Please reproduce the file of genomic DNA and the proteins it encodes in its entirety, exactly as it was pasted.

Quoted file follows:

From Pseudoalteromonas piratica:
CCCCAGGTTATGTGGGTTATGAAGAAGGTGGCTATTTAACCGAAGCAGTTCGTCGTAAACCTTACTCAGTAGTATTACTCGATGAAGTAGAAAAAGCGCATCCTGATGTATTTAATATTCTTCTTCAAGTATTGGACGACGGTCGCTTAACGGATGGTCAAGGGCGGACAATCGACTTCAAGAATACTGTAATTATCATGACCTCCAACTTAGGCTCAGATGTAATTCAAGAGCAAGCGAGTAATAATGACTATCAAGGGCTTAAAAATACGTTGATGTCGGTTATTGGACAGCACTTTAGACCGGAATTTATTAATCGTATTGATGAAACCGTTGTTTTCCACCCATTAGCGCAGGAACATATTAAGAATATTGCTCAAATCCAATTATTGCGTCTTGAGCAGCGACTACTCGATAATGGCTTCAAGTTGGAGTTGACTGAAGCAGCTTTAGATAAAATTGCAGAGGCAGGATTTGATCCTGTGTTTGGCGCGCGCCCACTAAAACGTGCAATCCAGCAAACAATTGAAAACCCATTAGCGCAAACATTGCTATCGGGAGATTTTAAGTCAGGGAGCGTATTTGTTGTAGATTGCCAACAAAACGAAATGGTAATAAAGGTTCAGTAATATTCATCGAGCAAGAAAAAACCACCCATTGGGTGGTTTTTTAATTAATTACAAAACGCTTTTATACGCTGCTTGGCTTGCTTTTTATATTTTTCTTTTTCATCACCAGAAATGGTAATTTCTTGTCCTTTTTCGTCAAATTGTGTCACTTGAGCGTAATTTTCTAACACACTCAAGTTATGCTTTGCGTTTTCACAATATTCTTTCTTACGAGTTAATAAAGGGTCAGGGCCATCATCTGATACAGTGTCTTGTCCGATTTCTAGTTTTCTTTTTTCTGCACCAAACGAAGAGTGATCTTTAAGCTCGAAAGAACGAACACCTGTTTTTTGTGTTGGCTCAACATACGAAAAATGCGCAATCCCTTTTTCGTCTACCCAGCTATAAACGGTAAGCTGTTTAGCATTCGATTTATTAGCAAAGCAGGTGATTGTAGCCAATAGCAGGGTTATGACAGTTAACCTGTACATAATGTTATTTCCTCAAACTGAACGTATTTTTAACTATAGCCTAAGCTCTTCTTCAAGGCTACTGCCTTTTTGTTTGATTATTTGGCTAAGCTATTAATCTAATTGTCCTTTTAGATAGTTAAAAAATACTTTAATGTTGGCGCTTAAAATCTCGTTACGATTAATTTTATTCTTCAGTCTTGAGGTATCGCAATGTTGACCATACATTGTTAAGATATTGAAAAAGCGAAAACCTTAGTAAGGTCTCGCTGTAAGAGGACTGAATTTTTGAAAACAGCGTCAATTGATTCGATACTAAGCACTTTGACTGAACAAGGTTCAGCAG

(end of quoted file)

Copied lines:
From Pseudoalteromonas piratica:
CCCCAGGTTATGTGGGTTATGAAGAAGGTGGCTATTTAACCGAAGCAGTTCGTCGTAAACCTTACTCAGTAGTATTACTCGATGAAGTAGAAAAAGCGCATCCTGATGTATTTAATATTCTTCTTCAAGTATTGGACGACGGTCGCTTAACGGATGGTCAAGGGCGGACAATCGACTTCAAGAATACTGTAATTATCATGACCTCCAACTTAGGCTCAGATGTAATTCAAGAGCAAGCGAGTAATAATGACTATCAAGGGCTTAAAAATACGTTGATGTCGGTTATTGGACAGCACTTTAGACCGGAATTTATTAATCGTATTGATGAAACCGTTGTTTTCCACCCATTAGCGCAGGAACATATTAAGAATATTGCTCAAATCCAATTATTGCGTCTTGAGCAGCGACTACTCGATAATGGCTTCAAGTTGGAGTTGACTGAAGCAGCTTTAGATAAAATTGCAGAGGCAGGATTTGATCCTGTGTTTGGCGCGCGCCCACTAAAACGTGCAATCCAGCAAACAATTGAAAACCCATTAGCGCAAACATTGCTATCGGGAGATTTTAAGTCAGGGAGCGTATTTGTTGTAGATTGCCAACAAAACGAAATGGTAATAAAGGTTCAGTAATATTCATCGAGCAAGAAAAAACCACCCATTGGGTGGTTTTTTAATTAATTACAAAACGCTTTTATACGCTGCTTGGCTTGCTTTTTATATTTTTCTTTTTCATCACCAGAAATGGTAATTTCTTGTCCTTTTTCGTCAAATTGTGTCACTTGAGCGTAATTTTCTAACACACTCAAGTTATGCTTTGCGTTTTCACAATATTCTTTCTTACGAGTTAATAAAGGGTCAGGGCCATCATCTGATACAGTGTCTTGTCCGATTTCTAGTTTTCTTTTTTCTGCACCAAACGAAGAGTGATCTTTAAGCTCGAAAGAACGAACACCTGTTTTTTGTGTTGGCTCAACATACGAAAAATGCGCAATCCCTTTTTCGTCTACCCAGCTATAAACGGTAAGCTGTTTAGCATTCGATTTATTAGCAAAGCAGGTGATTGTAGCCAATAGCAGGGTTATGACAGTTAACCTGTACATAATGTTATTTCCTCAAACTGAACGTATTTTTAACTATAGCCTAAGCTCTTCTTCAAGGCTACTGCCTTTTTGTTTGATTATTTGGCTAAGCTATTAATCTAATTGTCCTTTTAGATAGTTAAAAAATACTTTAATGTTGGCGCTTAAAATCTCGTTACGATTAATTTTATTCTTCAGTCTTGAGGTATCGCAATGTTGACCATACATTGTTAAGATATTGAAAAAGCGAAAACCTTAGTAAGGTCTCGCTGTAAGAGGACTGAATTTTTGAAAACAGCGTCAATTGATTCGATACTAAGCACTTTGACTGAACAAGGTTCAGCAG